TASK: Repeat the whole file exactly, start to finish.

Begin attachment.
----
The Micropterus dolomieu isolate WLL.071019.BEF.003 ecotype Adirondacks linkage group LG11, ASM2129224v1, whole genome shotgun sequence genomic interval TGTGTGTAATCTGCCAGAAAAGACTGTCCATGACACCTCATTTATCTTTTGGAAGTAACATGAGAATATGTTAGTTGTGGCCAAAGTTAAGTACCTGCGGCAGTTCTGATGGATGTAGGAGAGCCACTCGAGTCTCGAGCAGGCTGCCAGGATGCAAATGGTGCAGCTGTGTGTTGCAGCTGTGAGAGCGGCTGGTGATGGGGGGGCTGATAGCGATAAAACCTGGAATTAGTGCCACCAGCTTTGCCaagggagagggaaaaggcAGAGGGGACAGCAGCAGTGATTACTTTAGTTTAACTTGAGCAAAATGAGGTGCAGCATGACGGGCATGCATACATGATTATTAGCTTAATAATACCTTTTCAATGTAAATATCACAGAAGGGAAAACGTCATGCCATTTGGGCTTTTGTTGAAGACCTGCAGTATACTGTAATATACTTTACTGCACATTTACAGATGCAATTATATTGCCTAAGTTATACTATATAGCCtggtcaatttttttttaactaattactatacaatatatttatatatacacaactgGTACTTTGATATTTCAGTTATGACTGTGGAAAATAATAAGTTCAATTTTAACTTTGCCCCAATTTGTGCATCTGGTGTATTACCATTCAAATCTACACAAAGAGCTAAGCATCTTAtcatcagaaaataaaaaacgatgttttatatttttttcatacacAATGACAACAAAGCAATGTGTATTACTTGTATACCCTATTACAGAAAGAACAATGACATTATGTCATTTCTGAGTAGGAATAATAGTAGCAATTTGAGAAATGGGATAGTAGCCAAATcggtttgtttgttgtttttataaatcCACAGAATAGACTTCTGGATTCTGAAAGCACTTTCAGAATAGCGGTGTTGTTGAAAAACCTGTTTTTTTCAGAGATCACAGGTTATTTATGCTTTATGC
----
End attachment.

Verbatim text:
The Micropterus dolomieu isolate WLL.071019.BEF.003 ecotype Adirondacks linkage group LG11, ASM2129224v1, whole genome shotgun sequence genomic interval TGTGTGTAATCTGCCAGAAAAGACTGTCCATGACACCTCATTTATCTTTTGGAAGTAACATGAGAATATGTTAGTTGTGGCCAAAGTTAAGTACCTGCGGCAGTTCTGATGGATGTAGGAGAGCCACTCGAGTCTCGAGCAGGCTGCCAGGATGCAAATGGTGCAGCTGTGTGTTGCAGCTGTGAGAGCGGCTGGTGATGGGGGGGCTGATAGCGATAAAACCTGGAATTAGTGCCACCAGCTTTGCCaagggagagggaaaaggcAGAGGGGACAGCAGCAGTGATTACTTTAGTTTAACTTGAGCAAAATGAGGTGCAGCATGACGGGCATGCATACATGATTATTAGCTTAATAATACCTTTTCAATGTAAATATCACAGAAGGGAAAACGTCATGCCATTTGGGCTTTTGTTGAAGACCTGCAGTATACTGTAATATACTTTACTGCACATTTACAGATGCAATTATATTGCCTAAGTTATACTATATAGCCtggtcaatttttttttaactaattactatacaatatatttatatatacacaactgGTACTTTGATATTTCAGTTATGACTGTGGAAAATAATAAGTTCAATTTTAACTTTGCCCCAATTTGTGCATCTGGTGTATTACCATTCAAATCTACACAAAGAGCTAAGCATCTTAtcatcagaaaataaaaaacgatgttttatatttttttcatacacAATGACAACAAAGCAATGTGTATTACTTGTATACCCTATTACAGAAAGAACAATGACATTATGTCATTTCTGAGTAGGAATAATAGTAGCAATTTGAGAAATGGGATAGTAGCCAAATcggtttgtttgttgtttttataaatcCACAGAATAGACTTCTGGATTCTGAAAGCACTTTCAGAATAGCGGTGTTGTTGAAAAACCTGTTTTTTTCAGAGATCACAGGTTATTTATGCTTTATGC